Locke: Spoiler-free Review Sherlockabilia Shop Now Open

Locke: Spoiler-free Review * 14 April 2014


What should be a standard domestic drama worthy of soap opera instead is transformed into a gripping, pulse pounding quasi-anti-thriller in 'Locke', the new film by director Steven Knight starring Tom Hardy, Olivia Colman, Ruth Wilson and Andrew Scott.

But first, a disclaimer - the film does indeed 'star' those actors, but the only one you actually see onscreen is Tom Hardy as Ivan Locke. He is alone for the duration of this literal 85 minute ride, making a night time journey down the M6 motorway towards London. The reasons for this sudden, desperate drive that impacts both his personal and professional life should not be spoilt in advance, but the resultant fallout unfolds in real time within the confines of Locke's BMW X5, with those he holds close and those who rely upon him frantically contacting him by phone throughout - which is where the other members of the cast come in.

The fact that nobody else appears onscreen is in no way an impediment, instead only adding to the almost claustrophobic experience the film takes us on. Hardy is universally excellent. He plays Locke with a Welsh accent, and has him suffering with a mild cold, elements that add nothing narratively but simply serve to somehow heighten the sense of realism as we come to understand the mission the man is on.  The film expertly replicates the solitary experience of driving at night down a rainy motorway, with the drama fully fuelled by the inexorable, unavoidable direction of travel along an anonymous red line on a sat nav system as private calamities of differing scale continually pile on top of Locke, trapped behind the wheel and bound by an inescapable guilt.

While this may all sound extremely heavy duty material, there are many moments of humour and levity, mostly thanks to Andrew Scott. In many ways he is here as the film's comic relief, his panicked turn generating some huge laughs for the audience. The expressive vocals we are familiar with from his incarnation of Jim Moriarty are here in full force, with the lack of a physical presence onscreen in no way diminishing his performance. Of all the cast, he is arguably the one who sparks most dramatically off of Tom Hardy's sterling work, mixing matey humour and workplace technicality all while shifting from put-upon to empowered as events unfold. We will have to studiously avoid talking in such depth about the likewise superb performances from Olivia Colman and Ruth Wilson however, for fear of spoiling anything...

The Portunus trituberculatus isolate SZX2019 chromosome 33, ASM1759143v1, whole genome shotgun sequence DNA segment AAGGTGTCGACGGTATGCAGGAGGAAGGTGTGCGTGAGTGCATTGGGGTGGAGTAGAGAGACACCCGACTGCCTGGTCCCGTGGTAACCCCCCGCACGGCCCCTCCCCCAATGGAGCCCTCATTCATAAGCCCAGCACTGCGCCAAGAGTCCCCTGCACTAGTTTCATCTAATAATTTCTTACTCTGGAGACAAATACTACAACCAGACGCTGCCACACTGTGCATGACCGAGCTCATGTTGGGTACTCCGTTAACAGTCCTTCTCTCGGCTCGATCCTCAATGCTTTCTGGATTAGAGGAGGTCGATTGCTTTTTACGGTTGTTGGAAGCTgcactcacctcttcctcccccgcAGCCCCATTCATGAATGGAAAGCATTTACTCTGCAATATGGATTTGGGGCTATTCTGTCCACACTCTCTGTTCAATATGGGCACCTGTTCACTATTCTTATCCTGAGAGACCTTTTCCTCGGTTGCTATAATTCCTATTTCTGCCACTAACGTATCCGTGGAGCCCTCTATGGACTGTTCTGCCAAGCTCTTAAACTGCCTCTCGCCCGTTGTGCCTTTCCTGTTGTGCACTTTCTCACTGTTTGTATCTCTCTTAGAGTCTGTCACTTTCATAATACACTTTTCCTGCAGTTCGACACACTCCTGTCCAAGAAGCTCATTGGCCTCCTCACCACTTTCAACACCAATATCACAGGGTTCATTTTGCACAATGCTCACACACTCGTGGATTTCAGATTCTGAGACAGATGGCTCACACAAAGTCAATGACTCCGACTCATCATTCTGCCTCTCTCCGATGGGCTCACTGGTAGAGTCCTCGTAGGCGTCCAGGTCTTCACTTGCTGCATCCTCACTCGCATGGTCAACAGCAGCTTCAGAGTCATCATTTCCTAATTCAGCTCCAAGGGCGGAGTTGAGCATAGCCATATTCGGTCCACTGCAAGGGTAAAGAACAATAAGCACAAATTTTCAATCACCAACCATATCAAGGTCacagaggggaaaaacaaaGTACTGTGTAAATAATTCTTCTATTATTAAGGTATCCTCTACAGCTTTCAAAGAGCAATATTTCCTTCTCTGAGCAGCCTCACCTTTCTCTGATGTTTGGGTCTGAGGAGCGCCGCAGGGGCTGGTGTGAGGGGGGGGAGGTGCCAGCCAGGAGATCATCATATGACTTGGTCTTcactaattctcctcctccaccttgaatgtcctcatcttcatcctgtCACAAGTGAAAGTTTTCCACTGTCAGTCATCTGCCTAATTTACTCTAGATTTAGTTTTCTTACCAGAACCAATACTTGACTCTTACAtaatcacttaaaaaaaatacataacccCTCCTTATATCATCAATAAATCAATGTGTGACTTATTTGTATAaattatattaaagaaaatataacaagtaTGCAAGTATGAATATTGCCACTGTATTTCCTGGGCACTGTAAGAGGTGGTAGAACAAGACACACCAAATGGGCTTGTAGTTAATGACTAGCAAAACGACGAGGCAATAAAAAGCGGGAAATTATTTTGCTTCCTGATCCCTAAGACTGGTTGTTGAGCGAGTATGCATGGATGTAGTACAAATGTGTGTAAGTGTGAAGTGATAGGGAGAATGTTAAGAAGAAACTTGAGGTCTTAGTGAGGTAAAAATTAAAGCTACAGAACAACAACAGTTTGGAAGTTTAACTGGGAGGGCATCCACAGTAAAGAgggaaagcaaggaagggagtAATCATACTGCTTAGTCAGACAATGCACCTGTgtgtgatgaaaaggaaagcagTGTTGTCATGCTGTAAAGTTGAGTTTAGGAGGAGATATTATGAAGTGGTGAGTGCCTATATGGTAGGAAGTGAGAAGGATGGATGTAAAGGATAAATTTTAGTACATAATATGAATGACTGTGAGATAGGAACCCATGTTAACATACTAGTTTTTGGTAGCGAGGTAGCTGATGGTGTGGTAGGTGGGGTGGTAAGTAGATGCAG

In summation, Locke gives us a career high point for Tom Hardy, relentlessly tormented by his own sense of honour within a pressure cooker environment that just happens to be contained within the languid enclosing glow of a motorway drive at night. With superb support from a memorable supporting vocal cast of distinctive actors, it turns the conventional hell of an imploding life and domestic drama into something unique, new and quite brilliant. As a genuine experience, a film that should be seen in a cinema as dark and quiet as possible, it comes with our highest recommendation.

Locke is released in the UK on April 18 2014 and in the USA on April 25 2014.

Sherlockology was invited to see Locke in advance by Lionsgate UK, with our huge thanks.